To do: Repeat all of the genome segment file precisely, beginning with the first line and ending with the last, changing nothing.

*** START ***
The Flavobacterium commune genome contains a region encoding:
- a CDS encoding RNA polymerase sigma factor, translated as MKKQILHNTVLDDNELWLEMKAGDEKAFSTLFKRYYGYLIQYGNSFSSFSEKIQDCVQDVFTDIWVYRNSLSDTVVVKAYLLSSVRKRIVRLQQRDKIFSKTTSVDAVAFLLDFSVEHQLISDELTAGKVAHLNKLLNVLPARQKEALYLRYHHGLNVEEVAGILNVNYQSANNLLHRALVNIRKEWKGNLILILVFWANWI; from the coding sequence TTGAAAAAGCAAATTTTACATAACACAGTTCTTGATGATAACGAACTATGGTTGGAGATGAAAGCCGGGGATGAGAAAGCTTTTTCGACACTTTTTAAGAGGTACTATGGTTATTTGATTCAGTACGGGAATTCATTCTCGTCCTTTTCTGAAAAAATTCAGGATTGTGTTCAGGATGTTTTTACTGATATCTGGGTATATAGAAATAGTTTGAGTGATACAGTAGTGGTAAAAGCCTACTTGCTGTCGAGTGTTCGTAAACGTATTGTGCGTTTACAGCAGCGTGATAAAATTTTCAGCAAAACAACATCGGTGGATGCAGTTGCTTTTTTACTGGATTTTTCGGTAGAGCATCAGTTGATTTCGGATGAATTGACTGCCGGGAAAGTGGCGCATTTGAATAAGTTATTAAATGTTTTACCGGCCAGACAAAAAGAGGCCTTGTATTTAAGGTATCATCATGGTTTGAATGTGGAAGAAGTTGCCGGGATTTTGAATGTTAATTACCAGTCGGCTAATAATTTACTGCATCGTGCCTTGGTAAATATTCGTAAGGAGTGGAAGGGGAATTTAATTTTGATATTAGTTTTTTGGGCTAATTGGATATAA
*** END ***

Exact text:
The Flavobacterium commune genome contains a region encoding:
- a CDS encoding RNA polymerase sigma factor, translated as MKKQILHNTVLDDNELWLEMKAGDEKAFSTLFKRYYGYLIQYGNSFSSFSEKIQDCVQDVFTDIWVYRNSLSDTVVVKAYLLSSVRKRIVRLQQRDKIFSKTTSVDAVAFLLDFSVEHQLISDELTAGKVAHLNKLLNVLPARQKEALYLRYHHGLNVEEVAGILNVNYQSANNLLHRALVNIRKEWKGNLILILVFWANWI; from the coding sequence TTGAAAAAGCAAATTTTACATAACACAGTTCTTGATGATAACGAACTATGGTTGGAGATGAAAGCCGGGGATGAGAAAGCTTTTTCGACACTTTTTAAGAGGTACTATGGTTATTTGATTCAGTACGGGAATTCATTCTCGTCCTTTTCTGAAAAAATTCAGGATTGTGTTCAGGATGTTTTTACTGATATCTGGGTATATAGAAATAGTTTGAGTGATACAGTAGTGGTAAAAGCCTACTTGCTGTCGAGTGTTCGTAAACGTATTGTGCGTTTACAGCAGCGTGATAAAATTTTCAGCAAAACAACATCGGTGGATGCAGTTGCTTTTTTACTGGATTTTTCGGTAGAGCATCAGTTGATTTCGGATGAATTGACTGCCGGGAAAGTGGCGCATTTGAATAAGTTATTAAATGTTTTACCGGCCAGACAAAAAGAGGCCTTGTATTTAAGGTATCATCATGGTTTGAATGTGGAAGAAGTTGCCGGGATTTTGAATGTTAATTACCAGTCGGCTAATAATTTACTGCATCGTGCCTTGGTAAATATTCGTAAGGAGTGGAAGGGGAATTTAATTTTGATATTAGTTTTTTGGGCTAATTGGATATAA